Butternut Squash Nutrition

Erin Coleman, R.D., L.D.
Butternut squash

Perfect for healthy fall recipes, butternut squash can be included in a variety of menus. It's nutritious (maybe more so than you think) and adding it to meal plans will help meet your body's daily nutritional needs.

Calorie Content

If you're looking for a healthy starchy veggie that isn't high in calories, butternut squash may be just what you've been searching for. It provides just 82 calories per 1-cup cooked portion. And because it's rich in carbs and fiber, it'll help fill you up without the extra calories many other starchy foods provide.

Macronutrients (Carbohydrates, Protein, and Fat)

Squash is rich in carbs, which is one reason it helps boost your energy levels. One cup of cooked butternut squash contains just over 21 grams of carbohydrates, including 7 grams of dietary fiber, meaning this starchy veggie is a high-fiber food. A 1-cup portion of butternut squash also provides about 2 grams of protein and almost no dietary fat (about 0.2 grams).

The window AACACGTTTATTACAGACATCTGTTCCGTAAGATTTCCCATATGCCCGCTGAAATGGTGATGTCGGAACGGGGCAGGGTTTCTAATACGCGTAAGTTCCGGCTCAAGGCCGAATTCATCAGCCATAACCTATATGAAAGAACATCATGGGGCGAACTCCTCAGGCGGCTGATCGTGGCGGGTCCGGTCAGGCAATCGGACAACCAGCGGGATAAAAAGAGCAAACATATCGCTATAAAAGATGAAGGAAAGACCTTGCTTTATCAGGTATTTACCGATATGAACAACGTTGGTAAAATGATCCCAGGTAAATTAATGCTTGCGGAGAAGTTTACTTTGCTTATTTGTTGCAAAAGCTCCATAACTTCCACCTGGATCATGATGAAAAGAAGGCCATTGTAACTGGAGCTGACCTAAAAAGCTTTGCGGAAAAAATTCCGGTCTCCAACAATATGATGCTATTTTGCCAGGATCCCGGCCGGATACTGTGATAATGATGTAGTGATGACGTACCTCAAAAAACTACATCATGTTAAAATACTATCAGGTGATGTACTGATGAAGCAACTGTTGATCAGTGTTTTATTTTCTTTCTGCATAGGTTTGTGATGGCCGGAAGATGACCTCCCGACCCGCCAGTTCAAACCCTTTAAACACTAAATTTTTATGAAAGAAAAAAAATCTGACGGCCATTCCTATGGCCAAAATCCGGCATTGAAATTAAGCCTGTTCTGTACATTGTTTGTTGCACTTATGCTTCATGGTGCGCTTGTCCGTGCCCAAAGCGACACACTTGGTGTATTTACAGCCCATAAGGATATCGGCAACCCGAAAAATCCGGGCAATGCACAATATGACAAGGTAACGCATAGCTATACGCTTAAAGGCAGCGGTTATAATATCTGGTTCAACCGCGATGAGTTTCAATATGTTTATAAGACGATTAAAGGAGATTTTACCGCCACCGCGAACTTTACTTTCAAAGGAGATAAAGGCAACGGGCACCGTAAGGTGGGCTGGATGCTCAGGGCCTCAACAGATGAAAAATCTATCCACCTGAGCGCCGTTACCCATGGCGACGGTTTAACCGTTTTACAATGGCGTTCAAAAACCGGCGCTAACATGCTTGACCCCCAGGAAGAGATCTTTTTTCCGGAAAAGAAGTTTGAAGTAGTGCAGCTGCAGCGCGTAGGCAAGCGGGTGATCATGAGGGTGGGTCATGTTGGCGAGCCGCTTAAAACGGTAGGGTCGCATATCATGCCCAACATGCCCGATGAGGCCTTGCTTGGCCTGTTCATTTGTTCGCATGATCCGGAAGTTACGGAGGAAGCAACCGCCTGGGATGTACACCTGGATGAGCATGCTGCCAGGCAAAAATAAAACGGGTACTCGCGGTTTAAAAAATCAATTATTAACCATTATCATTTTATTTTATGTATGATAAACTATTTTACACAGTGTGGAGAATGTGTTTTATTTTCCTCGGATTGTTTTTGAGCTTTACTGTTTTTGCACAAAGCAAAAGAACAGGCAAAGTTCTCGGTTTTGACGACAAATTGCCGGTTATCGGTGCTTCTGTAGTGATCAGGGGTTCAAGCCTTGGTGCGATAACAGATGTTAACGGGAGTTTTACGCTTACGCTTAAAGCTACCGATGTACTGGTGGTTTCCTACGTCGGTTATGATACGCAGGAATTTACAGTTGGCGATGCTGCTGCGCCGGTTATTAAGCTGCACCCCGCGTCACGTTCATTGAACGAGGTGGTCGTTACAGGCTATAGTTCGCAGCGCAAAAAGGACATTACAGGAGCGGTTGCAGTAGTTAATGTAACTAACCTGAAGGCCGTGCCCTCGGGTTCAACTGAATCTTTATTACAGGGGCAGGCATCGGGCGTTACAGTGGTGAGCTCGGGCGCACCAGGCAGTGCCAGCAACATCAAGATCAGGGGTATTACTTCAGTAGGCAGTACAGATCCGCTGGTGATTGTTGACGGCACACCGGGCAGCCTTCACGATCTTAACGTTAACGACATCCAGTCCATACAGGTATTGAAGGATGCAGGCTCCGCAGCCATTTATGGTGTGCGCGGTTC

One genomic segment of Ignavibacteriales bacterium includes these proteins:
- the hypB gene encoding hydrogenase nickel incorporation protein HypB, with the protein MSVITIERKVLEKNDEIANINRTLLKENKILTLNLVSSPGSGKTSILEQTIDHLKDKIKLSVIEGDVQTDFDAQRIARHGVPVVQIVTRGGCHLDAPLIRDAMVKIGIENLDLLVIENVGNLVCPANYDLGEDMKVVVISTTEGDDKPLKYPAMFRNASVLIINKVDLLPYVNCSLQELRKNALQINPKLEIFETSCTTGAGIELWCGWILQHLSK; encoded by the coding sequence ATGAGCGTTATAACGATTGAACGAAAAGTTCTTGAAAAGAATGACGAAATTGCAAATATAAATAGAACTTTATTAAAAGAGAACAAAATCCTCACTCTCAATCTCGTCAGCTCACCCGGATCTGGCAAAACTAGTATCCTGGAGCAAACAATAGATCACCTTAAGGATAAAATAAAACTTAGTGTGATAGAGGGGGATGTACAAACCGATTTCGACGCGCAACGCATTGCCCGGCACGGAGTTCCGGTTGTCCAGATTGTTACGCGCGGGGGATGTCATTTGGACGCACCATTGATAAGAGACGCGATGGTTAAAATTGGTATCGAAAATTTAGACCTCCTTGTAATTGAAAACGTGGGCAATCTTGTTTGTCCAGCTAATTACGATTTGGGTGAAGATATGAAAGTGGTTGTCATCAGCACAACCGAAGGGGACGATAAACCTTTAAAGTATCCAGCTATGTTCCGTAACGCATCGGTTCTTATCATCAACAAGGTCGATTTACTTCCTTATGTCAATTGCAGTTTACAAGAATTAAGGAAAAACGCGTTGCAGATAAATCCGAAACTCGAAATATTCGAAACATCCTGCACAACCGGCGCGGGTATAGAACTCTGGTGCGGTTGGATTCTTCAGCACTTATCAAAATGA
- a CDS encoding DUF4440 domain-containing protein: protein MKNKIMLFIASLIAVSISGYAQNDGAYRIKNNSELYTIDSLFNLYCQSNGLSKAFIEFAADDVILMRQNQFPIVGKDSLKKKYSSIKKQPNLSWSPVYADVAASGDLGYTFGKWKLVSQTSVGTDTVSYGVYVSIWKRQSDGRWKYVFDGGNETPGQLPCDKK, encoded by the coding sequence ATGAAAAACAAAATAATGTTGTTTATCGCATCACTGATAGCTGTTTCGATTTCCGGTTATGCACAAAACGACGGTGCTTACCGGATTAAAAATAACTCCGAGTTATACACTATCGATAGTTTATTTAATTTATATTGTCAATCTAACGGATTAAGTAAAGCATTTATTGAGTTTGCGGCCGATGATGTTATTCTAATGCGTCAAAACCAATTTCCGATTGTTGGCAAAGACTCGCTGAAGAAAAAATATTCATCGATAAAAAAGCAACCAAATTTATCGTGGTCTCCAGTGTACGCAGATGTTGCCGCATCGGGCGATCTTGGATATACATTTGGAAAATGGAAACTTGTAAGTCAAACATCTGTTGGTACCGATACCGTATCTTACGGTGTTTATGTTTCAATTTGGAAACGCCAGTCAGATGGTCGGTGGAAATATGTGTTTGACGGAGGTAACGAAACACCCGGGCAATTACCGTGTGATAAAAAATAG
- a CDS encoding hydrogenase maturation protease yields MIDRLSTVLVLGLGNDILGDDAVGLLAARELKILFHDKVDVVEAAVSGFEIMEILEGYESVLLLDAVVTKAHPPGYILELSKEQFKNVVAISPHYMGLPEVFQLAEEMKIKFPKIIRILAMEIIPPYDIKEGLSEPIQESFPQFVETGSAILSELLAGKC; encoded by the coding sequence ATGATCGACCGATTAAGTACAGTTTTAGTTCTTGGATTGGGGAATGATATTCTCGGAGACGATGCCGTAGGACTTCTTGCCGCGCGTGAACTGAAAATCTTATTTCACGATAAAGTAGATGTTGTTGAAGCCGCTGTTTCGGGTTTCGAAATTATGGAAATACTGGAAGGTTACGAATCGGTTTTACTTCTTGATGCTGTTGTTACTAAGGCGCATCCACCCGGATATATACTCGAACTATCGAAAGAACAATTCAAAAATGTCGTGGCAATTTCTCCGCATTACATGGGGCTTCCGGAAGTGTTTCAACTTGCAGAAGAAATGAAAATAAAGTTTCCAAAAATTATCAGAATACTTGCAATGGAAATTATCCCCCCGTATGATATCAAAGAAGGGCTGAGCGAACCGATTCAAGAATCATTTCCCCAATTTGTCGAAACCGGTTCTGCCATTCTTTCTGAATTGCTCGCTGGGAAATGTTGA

Micronutrients (Vitamins and Minerals)

When you choose butternut squash, you'll be getting a good source of vitamin C, vitamin A, niacin, folate and vitamin E. Squash is extremely high in vitamin A, providing almost 23,000 international units (IUs) in each 1-cup cooked portion. That's over 400 percent of an adult's recommended daily value! Vitamin A aids in good vision, reproduction and immune function and enhances organ function.

Adding Squash to Menus

Adding squash to menus is a perfect way to get in your daily dose of vitamin A and fiber. Put squash in casseroles, soups, stews, chilis, banana breads, pancakes, lasagna or other pasta dishes, cold salads, omelets, rice dishes, quesadillas, burritos, fajitas or breakfast smoothies. Or, bake squash as a side dish and top it with butter plus your favorite seasonings.

Butternut Squash Nutrition